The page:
Our results could be explained on the basis of a direct action of ethanol onto the Ca2+-releasing mechanisms activated by CCK-8, and by an indirect action, mediated through ethanol metabolites, on the [Ca2+]i recovery mechanisms. We think that ethanol itself sensitizes the pancreas to the effects of other stimuli such as the physiological agonist CCK-8, acting on CCK-8-receptor or on the Ca2+ releasing channels. This could initially have an effect on the Ca2+ releasing mechanisms, and therefore would result in a bigger Ca2+ response of the tissue. This is reflected as a transformation of the physiological oscillations in [Ca2+]i into a supraphysiological sustained change in [Ca2+]i, and by the higher peak of [Ca2+]i observed in the presence of ethanol.
On the other hand, the recovery of [Ca2+]i is mainly carried out by the sarco-endoplasmic reticulum Ca2+-ATPase and the plasma membrane Ca2+-ATPase, the pumps that actively transport Ca2+ into the endoplasmic reticulum and towards the extracellular medium respectively. A delay or decreased extrusion of Ca2+ from the cytosol will lead to an increased mobilization of Ca2+ compared to normal conditions. This can potentially lead to a cytosolic Ca2+ overload. Thus, t decrease in the generation of ethanol metabolites by inhibition of its metabolization would allow the Ca2+ transport mechanisms to effectively recover resting [Ca2+]i, as we have shown in the present study.
This is in agreement with our previous findings, which show that ethanol slows down Ca2+ transport into the ER and through the plasma membrane, which potentially leads to a cytosolic Ca2+ overload . However, the exact mechanisms by which ethanol evokes these effects need to be further clarified.
The antioxidant activity of proanthocyanidins is stronger than vitamin C or vitamin E in aqueous systems and its protective effects on diseases related to ROS have been demonstrated in a number of cell types [35–37]. Our results show that ethanol induces ROS production in mouse pancreatic acinar cells, in agreement with previous studies . Moreover, preincubation of pancreatic acinar cells in the presence of cinnamtanninB-1 significantly inhibited ethanol-stimulated ROS generation. This supports the hypothesis that ethanol metabolization could lead to ROS generation which, in turn, would affect Ca2+ transport mechanisms, and is in agreement with our previous findings [20, 21].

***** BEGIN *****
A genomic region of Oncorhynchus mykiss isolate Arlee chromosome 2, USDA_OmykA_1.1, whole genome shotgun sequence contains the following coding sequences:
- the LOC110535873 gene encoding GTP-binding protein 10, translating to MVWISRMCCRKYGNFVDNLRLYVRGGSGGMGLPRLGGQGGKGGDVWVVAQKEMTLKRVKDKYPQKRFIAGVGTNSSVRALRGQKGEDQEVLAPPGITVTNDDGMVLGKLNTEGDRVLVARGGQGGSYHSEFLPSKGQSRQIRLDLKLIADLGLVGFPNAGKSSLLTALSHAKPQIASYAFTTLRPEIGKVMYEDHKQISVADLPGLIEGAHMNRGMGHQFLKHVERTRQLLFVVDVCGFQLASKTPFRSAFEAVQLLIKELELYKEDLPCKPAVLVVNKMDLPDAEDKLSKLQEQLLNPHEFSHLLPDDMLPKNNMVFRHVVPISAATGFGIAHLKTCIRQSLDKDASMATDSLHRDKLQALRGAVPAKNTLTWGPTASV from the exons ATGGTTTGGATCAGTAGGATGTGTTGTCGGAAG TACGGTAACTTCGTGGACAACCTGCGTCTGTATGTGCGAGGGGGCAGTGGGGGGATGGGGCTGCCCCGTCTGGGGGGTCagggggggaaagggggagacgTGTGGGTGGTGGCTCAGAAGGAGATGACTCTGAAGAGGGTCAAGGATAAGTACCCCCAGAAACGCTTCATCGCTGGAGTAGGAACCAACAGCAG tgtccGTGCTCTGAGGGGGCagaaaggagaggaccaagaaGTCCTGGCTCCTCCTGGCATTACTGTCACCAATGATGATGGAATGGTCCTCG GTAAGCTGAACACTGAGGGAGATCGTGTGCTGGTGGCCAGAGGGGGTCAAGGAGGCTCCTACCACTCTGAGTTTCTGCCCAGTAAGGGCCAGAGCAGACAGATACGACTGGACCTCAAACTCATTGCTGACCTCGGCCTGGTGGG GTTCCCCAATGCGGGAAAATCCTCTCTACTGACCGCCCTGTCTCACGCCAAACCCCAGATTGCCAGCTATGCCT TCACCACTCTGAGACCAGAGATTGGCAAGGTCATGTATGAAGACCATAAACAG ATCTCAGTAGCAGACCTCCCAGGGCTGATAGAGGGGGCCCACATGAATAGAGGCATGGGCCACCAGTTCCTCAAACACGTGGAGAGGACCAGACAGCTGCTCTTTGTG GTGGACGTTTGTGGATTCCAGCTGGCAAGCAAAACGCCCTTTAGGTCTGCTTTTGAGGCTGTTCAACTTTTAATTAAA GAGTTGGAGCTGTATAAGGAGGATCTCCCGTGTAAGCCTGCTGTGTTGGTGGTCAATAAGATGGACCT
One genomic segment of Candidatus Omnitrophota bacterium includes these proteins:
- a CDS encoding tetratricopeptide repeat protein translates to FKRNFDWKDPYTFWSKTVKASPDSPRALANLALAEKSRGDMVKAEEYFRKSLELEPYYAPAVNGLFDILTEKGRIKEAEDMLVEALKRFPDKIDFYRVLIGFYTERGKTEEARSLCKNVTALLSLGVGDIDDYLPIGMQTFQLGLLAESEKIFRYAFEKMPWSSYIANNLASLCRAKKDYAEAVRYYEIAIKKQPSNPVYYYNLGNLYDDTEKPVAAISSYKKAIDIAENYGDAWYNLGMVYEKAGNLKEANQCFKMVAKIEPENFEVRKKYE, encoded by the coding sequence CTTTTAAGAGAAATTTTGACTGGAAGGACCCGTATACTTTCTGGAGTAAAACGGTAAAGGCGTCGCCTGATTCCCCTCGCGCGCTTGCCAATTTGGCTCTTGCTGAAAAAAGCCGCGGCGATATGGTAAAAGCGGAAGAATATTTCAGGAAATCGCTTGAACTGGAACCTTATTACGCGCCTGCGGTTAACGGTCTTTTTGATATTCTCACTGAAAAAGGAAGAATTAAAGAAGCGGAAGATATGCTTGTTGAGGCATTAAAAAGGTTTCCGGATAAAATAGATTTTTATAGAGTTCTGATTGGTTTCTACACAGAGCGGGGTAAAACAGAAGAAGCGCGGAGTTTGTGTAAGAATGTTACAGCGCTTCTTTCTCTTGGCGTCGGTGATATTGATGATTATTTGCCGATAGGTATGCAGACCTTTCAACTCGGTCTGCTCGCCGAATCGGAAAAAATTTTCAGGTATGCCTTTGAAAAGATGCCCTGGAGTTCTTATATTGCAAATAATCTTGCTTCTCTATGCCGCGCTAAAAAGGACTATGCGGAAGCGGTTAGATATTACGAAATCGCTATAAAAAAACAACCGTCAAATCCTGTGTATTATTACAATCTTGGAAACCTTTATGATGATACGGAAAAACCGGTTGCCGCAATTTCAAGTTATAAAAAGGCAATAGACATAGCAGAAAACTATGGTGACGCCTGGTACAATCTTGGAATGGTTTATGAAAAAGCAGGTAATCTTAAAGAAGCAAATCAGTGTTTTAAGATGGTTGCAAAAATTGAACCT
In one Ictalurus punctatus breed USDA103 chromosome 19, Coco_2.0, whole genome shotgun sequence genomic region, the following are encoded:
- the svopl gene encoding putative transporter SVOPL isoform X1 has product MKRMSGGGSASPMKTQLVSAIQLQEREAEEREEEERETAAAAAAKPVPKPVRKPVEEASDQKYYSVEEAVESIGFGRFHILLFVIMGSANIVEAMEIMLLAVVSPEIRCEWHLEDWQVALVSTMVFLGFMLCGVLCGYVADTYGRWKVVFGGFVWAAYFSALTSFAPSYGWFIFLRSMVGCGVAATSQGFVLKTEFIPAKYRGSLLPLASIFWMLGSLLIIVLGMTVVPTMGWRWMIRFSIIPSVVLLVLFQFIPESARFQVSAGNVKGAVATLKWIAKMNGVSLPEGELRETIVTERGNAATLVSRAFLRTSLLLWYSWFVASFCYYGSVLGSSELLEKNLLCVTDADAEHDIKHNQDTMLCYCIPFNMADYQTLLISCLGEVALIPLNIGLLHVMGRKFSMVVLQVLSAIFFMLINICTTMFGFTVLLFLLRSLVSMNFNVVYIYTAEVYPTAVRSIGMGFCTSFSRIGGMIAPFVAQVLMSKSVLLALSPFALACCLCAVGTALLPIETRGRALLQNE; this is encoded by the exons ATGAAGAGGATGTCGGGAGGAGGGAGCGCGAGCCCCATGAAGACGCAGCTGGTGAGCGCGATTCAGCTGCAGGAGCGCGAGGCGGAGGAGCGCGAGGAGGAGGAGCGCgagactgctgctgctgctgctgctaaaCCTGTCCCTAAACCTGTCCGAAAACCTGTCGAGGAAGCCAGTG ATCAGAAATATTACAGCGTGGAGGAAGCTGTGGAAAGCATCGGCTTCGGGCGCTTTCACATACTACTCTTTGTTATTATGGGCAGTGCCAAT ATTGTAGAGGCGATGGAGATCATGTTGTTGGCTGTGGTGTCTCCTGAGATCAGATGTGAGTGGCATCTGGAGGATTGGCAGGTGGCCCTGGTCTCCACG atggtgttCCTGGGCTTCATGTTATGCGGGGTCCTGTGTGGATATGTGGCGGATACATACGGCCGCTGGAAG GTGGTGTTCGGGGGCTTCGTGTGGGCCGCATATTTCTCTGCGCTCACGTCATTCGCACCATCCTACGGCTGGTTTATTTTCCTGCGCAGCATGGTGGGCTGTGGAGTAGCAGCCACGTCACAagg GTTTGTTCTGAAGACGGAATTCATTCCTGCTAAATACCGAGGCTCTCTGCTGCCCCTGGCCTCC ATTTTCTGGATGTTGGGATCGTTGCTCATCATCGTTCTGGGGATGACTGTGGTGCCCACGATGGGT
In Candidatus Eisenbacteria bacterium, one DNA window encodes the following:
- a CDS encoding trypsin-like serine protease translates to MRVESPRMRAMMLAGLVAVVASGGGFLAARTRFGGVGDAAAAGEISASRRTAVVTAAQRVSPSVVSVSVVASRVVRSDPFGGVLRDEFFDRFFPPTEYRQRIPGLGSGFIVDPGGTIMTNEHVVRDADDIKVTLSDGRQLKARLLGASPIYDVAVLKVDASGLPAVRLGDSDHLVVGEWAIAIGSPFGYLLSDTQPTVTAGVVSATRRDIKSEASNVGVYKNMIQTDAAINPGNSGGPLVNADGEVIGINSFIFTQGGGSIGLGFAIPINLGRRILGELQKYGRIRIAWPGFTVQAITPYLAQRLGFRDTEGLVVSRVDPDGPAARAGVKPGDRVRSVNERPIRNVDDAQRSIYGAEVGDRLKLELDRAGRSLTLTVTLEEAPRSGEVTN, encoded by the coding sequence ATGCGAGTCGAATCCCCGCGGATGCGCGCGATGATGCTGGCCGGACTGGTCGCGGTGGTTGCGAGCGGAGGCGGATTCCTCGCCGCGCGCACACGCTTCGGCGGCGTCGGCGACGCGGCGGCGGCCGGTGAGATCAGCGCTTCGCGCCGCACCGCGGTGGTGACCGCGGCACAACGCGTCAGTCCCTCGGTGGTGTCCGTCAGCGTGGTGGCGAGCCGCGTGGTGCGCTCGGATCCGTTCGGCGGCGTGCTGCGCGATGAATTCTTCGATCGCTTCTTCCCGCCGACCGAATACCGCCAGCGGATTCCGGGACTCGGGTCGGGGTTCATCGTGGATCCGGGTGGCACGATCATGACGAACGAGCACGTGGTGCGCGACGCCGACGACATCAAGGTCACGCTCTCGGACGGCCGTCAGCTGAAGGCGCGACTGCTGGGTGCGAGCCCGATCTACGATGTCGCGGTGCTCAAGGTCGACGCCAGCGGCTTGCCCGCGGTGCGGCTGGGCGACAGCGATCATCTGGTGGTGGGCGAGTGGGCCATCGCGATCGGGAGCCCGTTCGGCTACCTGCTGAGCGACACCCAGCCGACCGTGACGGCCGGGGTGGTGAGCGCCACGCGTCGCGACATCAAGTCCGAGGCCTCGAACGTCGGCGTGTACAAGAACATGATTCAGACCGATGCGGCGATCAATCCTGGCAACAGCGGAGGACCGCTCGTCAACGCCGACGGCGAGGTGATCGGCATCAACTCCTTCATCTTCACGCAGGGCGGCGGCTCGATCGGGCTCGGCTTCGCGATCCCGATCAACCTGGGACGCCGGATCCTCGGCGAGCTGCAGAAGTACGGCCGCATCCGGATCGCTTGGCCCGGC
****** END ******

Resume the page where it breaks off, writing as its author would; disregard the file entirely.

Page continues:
On the other side, preincubation of pancreatic acinar cells in the presence of this antioxidant did not block ethanol-induced increase in the peak of [Ca2+]i in response to CCK-8. This further supports the hypothesis that ethanol might be having direct effects on the Ca2+-releasing mechanisms in response to CCK-8, as suggested above. However, in the presence of the antioxidant, the "steady-state level" achieved after stimulation of cells with the hormone was lowered compared to that observed in the presence of ethanol, and the rate of decay of [Ca2+]i to basal values after CCK-8 stimulation was faster than in the presence of ethanol, reaching values similar to those observed after stimulation of cells with CCK-8 alone. This supports the hypothesis that ethanol metabolization could lead to ROS generation which, in turn, would affect Ca2+ transport mechanisms.
Therefore, here we can hypothesize that ethanol influences CCK-8-evoked changes in [Ca2+]i both by a direct and an indirect action, the latter mediated through ROS generation. Our findings are in agreement with others which show that ethanol can induce several cellular reactions which result in a modification of cellular red-ox status, leading to overproduction of ROS [16, 19, 38]. Nevertheless, involvement of non-oxidative metabolites from ethanol cannot be excluded.
In summary, our findings show that ethanol has dual effects on the physiology of intracellular Ca2+ signalling. First, ethanol induces a direct effect on the Ca2+ release mechanisms in response to CCK-8; and second, ethanol presents an indirect effect that is mediated, at least in part, by ROS generation following its metabolization. All this together leads to higher levels of [Ca2+]i following stimulation of cells with CCK-8. Ethanol will consequently lead to Ca2+ accumulation within the cytosol, creating a situation potentially leading to cytosolic Ca2+ overload, which is a common pathological precursor that mediates pancreatitis.